Noonan FP, Zaidi MR, Wolnicka-Glubisz A, Anver MR, Bahn J, Wielgus A, Cadet J, Douki T, Mouret S, Tucker MA, Popratiloff A, Merlino G, DeFabo EC (2012) Melanoma induction by ultraviolet A but not ultraviolet B radiation requires melanin pigment. Nat Commun 3:884–894PubMedCentralPubMedGoogle Scholar
  86. 86.
    Novo E, Parola M (2008) Redox mechanisms in hepatic chronic wound healing and fibrogenesis. Fibrogenes Tissue Repair 1:1–58Google Scholar
  87. 87.
    Okada K, Shoda J, Taguchi K, Maher JM, Ishizaki K, Inoue Y, Ohtsuki M, Goto N, Sugimoto H, Utsunomiya H, Oda K, Warabi E, Ishii T, Yamamoto M (2009) Nrf2 counteracts cholestatic liver injury via stimulation of hepatic defense systems. Biochem Biophys Res Commun 389:431–436PubMedGoogle Scholar
  88. 88.
    Owczarek W, Paluchowska EB, Targowski T, Nawrocka A (2011) Analiza stężeń eotaksyny 1/CCL11, eotaksyny 2/CCL24 i eotaksyny 3/CCL26 w surowicy dorosłych chorych na atopowe zapalenie skóry. Dermatol Rev Prz Dermatol 98:221–227Google Scholar
  89. 89.
    Pan H, Wang H, Wang X, Zhu L, Mao L (2012) The absence of Nrf2 enhances NF-κB-dependent inflammation following scratch injury in mouse primary cultured astrocytes. Mediators Inflamm 2012:1–9Google Scholar
  90. 90.
    Patterson AD, Carlson BA, Li F, Bonzo JA, Yoo MH, Krausz KW, Conrad M, Chen C, Gonzalez FJ, Hatfield DL (2013) Disruption of thioredoxin reductase 1 protects mice from acute acetaminophen-induced hepatotoxicity through enhanced NRF2 activity. Chem Res Toxicol 26:1088–1096PubMedGoogle Scholar
  91. 91.
    Pi J, Diwan BA, Sun Y, Liu J, Qu W, He Y, Styblo M, Waalkes MP (2008) Arsenic-induced malignant transformation of human keratinocytes: involvement of Nrf2. Free Radic Biol Med 45:651–658PubMedCentralPubMedGoogle Scholar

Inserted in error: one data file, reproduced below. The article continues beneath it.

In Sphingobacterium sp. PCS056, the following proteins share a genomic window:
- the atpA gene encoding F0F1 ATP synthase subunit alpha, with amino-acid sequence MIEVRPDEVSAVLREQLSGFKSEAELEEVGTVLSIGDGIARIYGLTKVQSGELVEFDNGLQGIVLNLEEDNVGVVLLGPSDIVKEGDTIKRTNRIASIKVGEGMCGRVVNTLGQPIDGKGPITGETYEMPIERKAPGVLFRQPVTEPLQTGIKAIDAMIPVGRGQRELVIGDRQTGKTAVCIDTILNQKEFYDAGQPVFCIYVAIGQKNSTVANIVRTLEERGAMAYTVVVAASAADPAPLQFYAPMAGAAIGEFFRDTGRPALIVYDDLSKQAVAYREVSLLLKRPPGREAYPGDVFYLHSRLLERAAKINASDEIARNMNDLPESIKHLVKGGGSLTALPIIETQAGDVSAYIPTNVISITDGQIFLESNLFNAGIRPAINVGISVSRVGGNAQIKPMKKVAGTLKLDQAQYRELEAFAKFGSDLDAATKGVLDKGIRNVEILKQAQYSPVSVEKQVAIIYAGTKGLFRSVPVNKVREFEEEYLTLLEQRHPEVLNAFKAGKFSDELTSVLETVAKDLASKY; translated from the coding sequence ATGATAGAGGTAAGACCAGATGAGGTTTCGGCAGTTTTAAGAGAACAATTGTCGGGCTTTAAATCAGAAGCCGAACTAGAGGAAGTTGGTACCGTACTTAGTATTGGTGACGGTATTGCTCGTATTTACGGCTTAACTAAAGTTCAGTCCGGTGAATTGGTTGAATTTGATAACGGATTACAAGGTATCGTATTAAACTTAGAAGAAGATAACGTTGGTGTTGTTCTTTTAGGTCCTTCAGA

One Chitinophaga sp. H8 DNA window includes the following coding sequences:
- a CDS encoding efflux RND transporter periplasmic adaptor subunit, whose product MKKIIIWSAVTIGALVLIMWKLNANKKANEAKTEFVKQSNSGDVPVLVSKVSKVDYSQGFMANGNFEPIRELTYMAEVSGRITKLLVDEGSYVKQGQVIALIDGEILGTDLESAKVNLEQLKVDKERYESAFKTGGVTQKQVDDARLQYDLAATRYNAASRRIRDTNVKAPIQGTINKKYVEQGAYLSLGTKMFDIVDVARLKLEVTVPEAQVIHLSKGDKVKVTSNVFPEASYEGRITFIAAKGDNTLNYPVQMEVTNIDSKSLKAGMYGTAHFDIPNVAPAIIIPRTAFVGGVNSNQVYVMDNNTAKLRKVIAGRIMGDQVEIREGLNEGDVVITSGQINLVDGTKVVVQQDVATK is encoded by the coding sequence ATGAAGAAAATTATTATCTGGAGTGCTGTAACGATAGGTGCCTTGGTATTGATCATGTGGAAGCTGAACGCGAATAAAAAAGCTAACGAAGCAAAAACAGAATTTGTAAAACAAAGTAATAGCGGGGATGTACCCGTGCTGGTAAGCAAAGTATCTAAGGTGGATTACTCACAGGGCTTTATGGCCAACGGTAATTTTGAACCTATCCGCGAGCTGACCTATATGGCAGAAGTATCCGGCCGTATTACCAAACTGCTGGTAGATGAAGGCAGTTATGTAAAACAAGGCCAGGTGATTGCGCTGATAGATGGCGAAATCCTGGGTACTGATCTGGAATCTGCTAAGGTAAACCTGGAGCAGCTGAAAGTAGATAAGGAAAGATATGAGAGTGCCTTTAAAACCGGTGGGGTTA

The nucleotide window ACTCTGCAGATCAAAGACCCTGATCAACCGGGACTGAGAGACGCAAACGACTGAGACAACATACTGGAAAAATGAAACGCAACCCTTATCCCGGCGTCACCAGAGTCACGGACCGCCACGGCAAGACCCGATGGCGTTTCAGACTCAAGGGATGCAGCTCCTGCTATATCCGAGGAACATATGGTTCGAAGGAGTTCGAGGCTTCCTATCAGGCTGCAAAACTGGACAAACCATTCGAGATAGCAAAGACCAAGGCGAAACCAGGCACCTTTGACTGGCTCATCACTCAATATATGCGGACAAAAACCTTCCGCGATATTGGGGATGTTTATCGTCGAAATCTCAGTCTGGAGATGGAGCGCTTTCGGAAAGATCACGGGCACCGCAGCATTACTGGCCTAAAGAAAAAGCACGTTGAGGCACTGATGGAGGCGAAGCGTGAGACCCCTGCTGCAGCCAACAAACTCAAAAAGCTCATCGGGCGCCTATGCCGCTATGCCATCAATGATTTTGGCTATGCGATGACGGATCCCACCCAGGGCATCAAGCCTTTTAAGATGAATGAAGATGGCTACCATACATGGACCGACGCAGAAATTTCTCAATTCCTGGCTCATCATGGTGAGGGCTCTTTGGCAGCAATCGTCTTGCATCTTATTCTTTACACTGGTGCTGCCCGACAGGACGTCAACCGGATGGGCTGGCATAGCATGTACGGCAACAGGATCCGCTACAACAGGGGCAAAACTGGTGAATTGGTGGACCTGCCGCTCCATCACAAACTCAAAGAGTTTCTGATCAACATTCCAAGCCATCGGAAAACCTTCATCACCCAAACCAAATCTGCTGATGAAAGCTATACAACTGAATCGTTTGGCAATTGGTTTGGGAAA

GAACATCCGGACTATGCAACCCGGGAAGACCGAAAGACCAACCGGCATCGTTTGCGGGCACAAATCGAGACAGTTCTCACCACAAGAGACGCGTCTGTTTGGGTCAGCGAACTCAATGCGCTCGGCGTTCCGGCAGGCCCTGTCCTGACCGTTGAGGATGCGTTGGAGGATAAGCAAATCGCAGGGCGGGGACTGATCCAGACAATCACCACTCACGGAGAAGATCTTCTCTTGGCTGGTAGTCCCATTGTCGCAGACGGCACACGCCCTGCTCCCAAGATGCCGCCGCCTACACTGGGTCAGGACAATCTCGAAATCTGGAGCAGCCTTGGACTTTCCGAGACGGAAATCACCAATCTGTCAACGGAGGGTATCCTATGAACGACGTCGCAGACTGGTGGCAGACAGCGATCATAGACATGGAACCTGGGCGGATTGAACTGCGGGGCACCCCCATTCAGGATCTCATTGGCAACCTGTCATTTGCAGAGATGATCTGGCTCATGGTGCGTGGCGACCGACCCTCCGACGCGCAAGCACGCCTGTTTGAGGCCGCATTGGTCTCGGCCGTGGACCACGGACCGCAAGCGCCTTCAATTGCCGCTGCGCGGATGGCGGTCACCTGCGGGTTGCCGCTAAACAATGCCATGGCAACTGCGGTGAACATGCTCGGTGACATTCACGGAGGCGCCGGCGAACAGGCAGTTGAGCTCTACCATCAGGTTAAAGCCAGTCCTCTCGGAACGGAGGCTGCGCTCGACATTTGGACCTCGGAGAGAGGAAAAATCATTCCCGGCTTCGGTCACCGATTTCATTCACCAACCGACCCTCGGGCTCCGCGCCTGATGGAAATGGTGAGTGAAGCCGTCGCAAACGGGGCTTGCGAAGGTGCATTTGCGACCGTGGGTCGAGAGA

92. 92.
    Piao MS, Choi JY, Lee DH, Yun SJ, Lee JB, Lee SC (2011) Differentiation-dependent expression of NADP(H): quinone oxidoreductase-1 via NF-E2 related factor-2 activation in human epidermal keratinocytes. J Dermatol Sci 62:147–153PubMedGoogle Scholar
  93. 93.
    Piao MS, Park JJ, Choi JY, Lee DH, Yun SJ, Lee JB, Lee SC (2012) Nrf2-dependent and Nrf2-independent induction of phase 2 detoxifying and antioxidant enzymes during keratinocyte differentiation. Arch Dermatol Res 304:387–395PubMedGoogle Scholar
  94. 94.
    Pietsch EC, Chan JY, Torti FM, Torti SV (2003) Nrf2 mediates the induction of ferritin H in response to xenobiotics and cancer chemopreventive dithiolethiones. J Biol Chem 278:2361–2369PubMedGoogle Scholar
  95. 95.
    Purdom-Dickinson SE, Sheveleva EV, Sun H, Chen QM (2007) Translational control of Nrf2 protein in activation of antioxidant response by oxidants. Mol Pharmacol 72:1074–1081PubMedGoogle Scholar
  96. 96.
    Rangwala SM, Li X, Lindsley L, Wang X, Shaughnessy S, Daniels TG, Szustakowski J, Nirmala NR, Wu Z, Stevenson SC (2007) Estrogen-related receptor α is essential for the expression of antioxidant protection genes and mitochondrial function. Biochem Bophys Res Commun 357:231–236Google Scholar
  97. 97.
    Reisman SA, Lee CY, Meyer CJ, Proksch JW, Ward KW (2014) Topical application of the synthetic triterpenoid RTA 408 activates Nrf2 and induces cytoprotective genes in rat skin. Arch Dermatol Res 306:447–454PubMedGoogle Scholar
  98. 98.
    Roebuck KA (1999) Regulation of interleukin-8 gene expression. J Interferon Cytokine Res 19:429–438PubMedGoogle Scholar
  99. 99.